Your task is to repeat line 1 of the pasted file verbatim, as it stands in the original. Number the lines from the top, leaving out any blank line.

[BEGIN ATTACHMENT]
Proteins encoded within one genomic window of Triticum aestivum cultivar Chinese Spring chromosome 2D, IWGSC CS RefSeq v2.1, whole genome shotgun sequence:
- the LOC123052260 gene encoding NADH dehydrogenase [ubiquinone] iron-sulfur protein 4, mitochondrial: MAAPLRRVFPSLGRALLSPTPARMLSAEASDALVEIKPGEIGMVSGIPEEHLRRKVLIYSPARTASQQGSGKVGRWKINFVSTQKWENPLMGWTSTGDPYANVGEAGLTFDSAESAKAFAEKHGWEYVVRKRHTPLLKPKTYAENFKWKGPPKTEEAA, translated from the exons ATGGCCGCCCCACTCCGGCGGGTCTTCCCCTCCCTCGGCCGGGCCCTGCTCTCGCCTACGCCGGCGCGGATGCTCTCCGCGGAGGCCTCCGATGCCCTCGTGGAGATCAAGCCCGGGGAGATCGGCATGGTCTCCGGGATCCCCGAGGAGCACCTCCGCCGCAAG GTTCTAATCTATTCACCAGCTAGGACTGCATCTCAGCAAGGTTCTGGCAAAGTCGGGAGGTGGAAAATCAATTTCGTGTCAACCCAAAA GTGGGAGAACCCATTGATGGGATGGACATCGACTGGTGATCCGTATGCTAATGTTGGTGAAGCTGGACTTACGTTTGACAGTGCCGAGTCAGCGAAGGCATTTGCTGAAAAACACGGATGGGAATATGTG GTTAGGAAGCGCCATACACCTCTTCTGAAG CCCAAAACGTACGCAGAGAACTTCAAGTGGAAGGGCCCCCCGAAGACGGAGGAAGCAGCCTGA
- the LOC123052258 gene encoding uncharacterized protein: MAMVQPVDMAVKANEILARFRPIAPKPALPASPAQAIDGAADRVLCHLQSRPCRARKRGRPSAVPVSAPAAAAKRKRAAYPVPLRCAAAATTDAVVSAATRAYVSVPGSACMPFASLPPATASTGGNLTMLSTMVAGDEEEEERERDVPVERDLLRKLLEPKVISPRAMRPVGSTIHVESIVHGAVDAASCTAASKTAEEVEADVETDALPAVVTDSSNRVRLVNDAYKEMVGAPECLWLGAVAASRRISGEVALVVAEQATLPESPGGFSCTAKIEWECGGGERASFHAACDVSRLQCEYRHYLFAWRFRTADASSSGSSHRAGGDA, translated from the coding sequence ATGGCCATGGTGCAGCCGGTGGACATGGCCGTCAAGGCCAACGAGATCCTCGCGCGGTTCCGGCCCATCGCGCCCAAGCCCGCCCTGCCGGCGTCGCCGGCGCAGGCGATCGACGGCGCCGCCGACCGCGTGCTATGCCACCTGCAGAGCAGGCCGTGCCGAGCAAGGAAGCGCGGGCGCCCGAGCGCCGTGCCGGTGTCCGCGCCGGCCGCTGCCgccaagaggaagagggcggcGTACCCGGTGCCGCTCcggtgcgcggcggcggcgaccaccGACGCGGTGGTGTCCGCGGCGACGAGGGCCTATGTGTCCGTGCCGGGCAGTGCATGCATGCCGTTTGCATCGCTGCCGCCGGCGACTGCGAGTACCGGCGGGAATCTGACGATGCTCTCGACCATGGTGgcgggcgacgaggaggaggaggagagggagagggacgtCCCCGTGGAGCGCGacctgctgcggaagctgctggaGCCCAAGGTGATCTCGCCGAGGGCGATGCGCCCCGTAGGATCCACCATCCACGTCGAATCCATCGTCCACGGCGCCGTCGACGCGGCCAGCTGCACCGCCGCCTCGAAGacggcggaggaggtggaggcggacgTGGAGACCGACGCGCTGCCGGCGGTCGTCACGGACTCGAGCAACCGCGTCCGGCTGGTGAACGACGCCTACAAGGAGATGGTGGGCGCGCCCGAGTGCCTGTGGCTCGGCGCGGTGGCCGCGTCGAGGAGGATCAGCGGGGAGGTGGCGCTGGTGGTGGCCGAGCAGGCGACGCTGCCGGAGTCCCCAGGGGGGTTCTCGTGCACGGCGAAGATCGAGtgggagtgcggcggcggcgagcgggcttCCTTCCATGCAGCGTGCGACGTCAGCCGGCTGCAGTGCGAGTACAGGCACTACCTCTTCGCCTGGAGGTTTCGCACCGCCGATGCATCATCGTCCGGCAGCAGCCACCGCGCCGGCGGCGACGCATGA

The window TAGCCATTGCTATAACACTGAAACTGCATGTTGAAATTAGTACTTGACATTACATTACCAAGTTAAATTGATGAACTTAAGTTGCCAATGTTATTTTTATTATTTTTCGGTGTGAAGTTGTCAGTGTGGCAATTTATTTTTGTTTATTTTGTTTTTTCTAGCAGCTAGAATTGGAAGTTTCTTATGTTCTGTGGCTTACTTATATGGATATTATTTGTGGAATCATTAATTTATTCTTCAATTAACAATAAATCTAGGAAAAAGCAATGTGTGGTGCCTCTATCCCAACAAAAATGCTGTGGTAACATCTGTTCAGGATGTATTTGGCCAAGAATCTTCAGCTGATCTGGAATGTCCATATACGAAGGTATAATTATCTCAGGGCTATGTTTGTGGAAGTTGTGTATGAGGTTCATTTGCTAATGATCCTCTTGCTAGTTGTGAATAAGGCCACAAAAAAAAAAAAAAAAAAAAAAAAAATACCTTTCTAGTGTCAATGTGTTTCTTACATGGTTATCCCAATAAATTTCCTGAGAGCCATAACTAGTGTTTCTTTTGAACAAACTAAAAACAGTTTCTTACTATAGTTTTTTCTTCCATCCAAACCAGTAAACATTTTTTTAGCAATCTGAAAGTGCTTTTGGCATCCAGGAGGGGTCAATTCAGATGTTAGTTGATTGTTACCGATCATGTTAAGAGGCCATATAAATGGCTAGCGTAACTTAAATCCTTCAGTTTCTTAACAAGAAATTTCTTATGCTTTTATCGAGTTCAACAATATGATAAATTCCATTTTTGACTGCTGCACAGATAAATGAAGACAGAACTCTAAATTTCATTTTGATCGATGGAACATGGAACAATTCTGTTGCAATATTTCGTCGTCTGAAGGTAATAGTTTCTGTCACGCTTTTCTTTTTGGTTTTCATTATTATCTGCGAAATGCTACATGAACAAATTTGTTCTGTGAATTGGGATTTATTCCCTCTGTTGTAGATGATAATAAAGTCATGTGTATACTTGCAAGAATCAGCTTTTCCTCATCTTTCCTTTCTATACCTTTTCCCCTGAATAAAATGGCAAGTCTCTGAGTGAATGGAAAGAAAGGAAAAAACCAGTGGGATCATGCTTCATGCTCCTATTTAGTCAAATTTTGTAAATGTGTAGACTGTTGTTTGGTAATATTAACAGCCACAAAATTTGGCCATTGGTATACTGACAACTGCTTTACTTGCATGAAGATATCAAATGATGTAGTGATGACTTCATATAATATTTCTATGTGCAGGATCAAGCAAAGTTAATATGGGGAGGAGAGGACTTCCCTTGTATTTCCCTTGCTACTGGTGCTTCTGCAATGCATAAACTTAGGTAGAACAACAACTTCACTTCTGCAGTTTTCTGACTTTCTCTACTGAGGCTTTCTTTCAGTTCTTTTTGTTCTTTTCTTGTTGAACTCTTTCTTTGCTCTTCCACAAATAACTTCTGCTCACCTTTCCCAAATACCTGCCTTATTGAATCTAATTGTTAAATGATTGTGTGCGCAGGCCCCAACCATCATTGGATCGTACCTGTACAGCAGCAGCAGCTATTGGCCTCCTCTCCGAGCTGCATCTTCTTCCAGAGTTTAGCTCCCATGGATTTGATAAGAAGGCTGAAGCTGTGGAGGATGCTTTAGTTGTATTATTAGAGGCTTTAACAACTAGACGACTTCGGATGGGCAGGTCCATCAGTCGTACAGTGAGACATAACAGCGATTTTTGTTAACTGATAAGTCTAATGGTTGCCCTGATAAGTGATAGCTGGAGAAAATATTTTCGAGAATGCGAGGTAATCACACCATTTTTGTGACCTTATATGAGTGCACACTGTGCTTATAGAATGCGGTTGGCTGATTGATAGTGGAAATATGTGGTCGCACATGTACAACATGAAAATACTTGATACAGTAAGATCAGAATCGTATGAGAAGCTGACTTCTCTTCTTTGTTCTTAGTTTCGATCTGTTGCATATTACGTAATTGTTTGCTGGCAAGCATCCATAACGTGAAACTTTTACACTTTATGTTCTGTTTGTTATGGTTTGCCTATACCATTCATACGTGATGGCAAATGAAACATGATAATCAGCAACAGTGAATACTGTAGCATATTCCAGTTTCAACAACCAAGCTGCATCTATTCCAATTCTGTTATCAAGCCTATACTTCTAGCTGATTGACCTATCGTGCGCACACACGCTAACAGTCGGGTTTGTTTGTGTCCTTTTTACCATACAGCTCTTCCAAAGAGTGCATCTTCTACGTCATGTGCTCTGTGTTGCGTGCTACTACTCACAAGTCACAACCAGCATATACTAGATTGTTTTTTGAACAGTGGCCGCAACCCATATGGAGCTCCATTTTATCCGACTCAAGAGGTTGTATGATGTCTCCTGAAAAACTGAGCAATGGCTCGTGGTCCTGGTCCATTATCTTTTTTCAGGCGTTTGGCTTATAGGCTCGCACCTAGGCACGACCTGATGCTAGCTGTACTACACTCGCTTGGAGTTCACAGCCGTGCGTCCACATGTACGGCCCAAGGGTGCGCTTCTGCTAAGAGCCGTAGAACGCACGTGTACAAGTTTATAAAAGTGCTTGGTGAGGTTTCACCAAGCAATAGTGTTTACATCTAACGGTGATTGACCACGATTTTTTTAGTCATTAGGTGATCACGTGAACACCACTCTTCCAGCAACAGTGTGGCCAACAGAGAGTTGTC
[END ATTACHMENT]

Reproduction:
Proteins encoded within one genomic window of Triticum aestivum cultivar Chinese Spring chromosome 2D, IWGSC CS RefSeq v2.1, whole genome shotgun sequence: